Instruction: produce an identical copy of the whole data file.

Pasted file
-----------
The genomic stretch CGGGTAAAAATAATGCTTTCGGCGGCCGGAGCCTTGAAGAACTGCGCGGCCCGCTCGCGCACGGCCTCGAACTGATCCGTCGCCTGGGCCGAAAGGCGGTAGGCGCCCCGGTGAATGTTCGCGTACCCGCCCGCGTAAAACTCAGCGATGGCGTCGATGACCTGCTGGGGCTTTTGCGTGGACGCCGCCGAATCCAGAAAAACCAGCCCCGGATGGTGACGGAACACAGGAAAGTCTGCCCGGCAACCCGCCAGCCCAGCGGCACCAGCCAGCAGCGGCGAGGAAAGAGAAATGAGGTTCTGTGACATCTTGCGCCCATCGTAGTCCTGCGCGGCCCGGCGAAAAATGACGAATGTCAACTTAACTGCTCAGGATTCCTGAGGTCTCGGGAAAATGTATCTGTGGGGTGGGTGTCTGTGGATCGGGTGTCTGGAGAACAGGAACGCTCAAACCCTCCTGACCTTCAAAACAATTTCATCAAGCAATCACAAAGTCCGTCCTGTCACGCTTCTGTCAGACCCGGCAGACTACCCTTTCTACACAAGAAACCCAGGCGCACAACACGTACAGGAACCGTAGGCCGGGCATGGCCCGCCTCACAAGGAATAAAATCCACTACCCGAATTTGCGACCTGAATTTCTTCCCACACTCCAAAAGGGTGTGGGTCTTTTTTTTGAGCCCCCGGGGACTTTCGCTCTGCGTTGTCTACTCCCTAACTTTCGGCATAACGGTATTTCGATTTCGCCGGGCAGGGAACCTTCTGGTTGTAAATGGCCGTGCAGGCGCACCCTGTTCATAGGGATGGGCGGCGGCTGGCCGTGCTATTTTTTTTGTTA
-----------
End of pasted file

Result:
The genomic stretch CGGGTAAAAATAATGCTTTCGGCGGCCGGAGCCTTGAAGAACTGCGCGGCCCGCTCGCGCACGGCCTCGAACTGATCCGTCGCCTGGGCCGAAAGGCGGTAGGCGCCCCGGTGAATGTTCGCGTACCCGCCCGCGTAAAACTCAGCGATGGCGTCGATGACCTGCTGGGGCTTTTGCGTGGACGCCGCCGAATCCAGAAAAACCAGCCCCGGATGGTGACGGAACACAGGAAAGTCTGCCCGGCAACCCGCCAGCCCAGCGGCACCAGCCAGCAGCGGCGAGGAAAGAGAAATGAGGTTCTGTGACATCTTGCGCCCATCGTAGTCCTGCGCGGCCCGGCGAAAAATGACGAATGTCAACTTAACTGCTCAGGATTCCTGAGGTCTCGGGAAAATGTATCTGTGGGGTGGGTGTCTGTGGATCGGGTGTCTGGAGAACAGGAACGCTCAAACCCTCCTGACCTTCAAAACAATTTCATCAAGCAATCACAAAGTCCGTCCTGTCACGCTTCTGTCAGACCCGGCAGACTACCCTTTCTACACAAGAAACCCAGGCGCACAACACGTACAGGAACCGTAGGCCGGGCATGGCCCGCCTCACAAGGAATAAAATCCACTACCCGAATTTGCGACCTGAATTTCTTCCCACACTCCAAAAGGGTGTGGGTCTTTTTTTTGAGCCCCCGGGGACTTTCGCTCTGCGTTGTCTACTCCCTAACTTTCGGCATAACGGTATTTCGATTTCGCCGGGCAGGGAACCTTCTGGTTGTAAATGGCCGTGCAGGCGCACCCTGTTCATAGGGATGGGCGGCGGCTGGCCGTGCTATTTTTTTTGTTA